|Outcome||Develop a machine as a removable truck attachment to collect garbage bags placed on roadsides by litter cleanup crews, with the added feature of lifting up to a 100lb single object, such as a deer carcass.|
|Benefit||Improves safety of workers collecting trash bags. Reduces worker exposure to traffic by allowing bag pickup without leaving vehicle. Reduces worker lifting injuries. Does not require a dedicated vehicle. Reduces costs and improves productivity.|
DRV Short Demo
AHMCT researchers developed a prototype machine with the main purpose of collecting garbage bags placed on the roadway by cleanup crews. The machine will attach to trucks in the Caltrans fleet and will be mountable on either side of the truck with minimal modifications and impact to the truck’s current functions. This will allow one unit to be removed, swapped between sides, and even swapped between other trucks. The reduced cost of using current trucks will allow multiple units to be purchased, simultaneously increasing productivity, reducing costs, and reducing worker exposure to traffic hazards.
The machine is normally operated from the truck cab which will reduce worker exposure to traffic. It will assist workers by lifting heavy items into the truck bed.
Why We Are Pursuing This Research
Development and deployment of the DRA and similar machines improves safety of highway workers by reducing their exposure to traffic.
The primary method for removing garbage bags and debris from the roadway is by manual labor. Typically two workers will use a ¾ ton truck to collect the bagged litter deposited at the road edge by litter collection crews. The truck pulls over next to the bags and a worker exits the vehicle to throw the bags into the back of the truck. Since the time spent at any location is minimal, no shoulder closure can be placed. Workers are on foot at the road edge and vulnerable to hazards associated with passing traffic. They are also subject to physical injuries such as those associated with lifting and tripping.
Other debris removal methods previously developed include the Debris Removal Vehicles (DRVs). These increased productivity and worker safety by removing workers from the roadside. However, because they are dedicated vehicles, they are expensive to purchase, maintain, and operate. The complexity of the DRV may require dedicated operators which can be a hindrance to implementation within typical maintenance operations. Caltrans is continually seeking safer and more effective methods for removing debris from roadsides.
What We Are Doing
The two main design goals for this project are:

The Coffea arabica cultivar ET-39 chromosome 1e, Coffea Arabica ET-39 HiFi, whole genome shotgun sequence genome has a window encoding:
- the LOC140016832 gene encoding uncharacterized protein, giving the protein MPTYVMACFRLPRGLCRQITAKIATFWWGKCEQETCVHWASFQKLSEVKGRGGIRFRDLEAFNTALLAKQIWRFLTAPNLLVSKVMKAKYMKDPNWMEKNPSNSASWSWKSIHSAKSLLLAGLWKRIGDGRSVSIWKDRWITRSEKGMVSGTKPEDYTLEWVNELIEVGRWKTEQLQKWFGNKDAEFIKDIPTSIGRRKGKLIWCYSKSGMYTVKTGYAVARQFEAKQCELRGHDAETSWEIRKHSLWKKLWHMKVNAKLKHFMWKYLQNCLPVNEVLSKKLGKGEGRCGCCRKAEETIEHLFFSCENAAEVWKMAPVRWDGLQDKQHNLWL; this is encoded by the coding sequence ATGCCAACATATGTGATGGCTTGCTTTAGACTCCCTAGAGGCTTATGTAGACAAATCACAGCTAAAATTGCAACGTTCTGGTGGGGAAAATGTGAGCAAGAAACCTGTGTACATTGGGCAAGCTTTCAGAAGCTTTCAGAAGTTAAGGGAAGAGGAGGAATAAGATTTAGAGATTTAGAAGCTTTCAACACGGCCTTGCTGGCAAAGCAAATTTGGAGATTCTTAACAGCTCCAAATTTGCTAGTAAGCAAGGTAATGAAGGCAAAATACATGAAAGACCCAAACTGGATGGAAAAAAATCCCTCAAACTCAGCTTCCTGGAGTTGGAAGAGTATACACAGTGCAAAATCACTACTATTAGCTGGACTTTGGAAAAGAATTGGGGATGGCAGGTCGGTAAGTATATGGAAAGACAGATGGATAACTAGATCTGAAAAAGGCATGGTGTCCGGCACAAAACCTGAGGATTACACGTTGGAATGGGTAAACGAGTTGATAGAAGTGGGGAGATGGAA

- Develop a simple and low cost solution to collect the trash bags from the road edge.
- Integrate the solution as an nonintrusive attachment to trucks in the Caltrans fleet
The unit employs an independent positive grip clam system which allows for stopped and moving debris collection (Figure 2). The clams are on a shuttle which moves on a vertical track (Figure 3). At the top of the track the unit rotates and dumps the payload into the truck bed.
In the configuration shown, the DRA is installed outside of the truck bed. It will pose a minimal impact to the truck’s other functions and extends only 8” from the truck bed. The grip system is stowed at the top and hangs out of the way over the bed. Various quick disconnect or semi-permanent mounting options are possible. The track system can be built to various lengths to accommodate different truck heights. The DRA is powered by the truck’s 12V electrical system.
The unit is remote controlled and normally operated from inside the truck cab when collecting trash bags. When necessary the operator can operate the unit from outside the cab to collect awkward heavier items. It will have minimal components and functions which will make it simple and cost-effective to build, maintain, and operate. The system will lift garbage bags and other medium debris such as deer carcasses up to 100 lbs.
The next steps in development are user evaluation and limited field testing. AHMCT researchers with Caltrans will test and evaluate the DRA for effectiveness, ease of operation, and reliability with respect to the design goals and maintenance needs.
For Additional Information
Caltrans Project Manager
|bob_meline (at) dot.ca.gov||(916) 227-7031|
|savelinsky (at) ucdavis.edu||(530) 752-4166|
|wawhite (at) ucdavis.edu||(530) 752-1455|
This document is disseminated in the interest of information exchange. The contents do not necessarily reflect the official views or policies of the AHMCT Research Center, the University of California, the State of California, or the Federal Highway Administration. This document does not constitute a standard, specification, regulation, or imply endorsement of the conclusions or recommendations.
(rev. July 2011)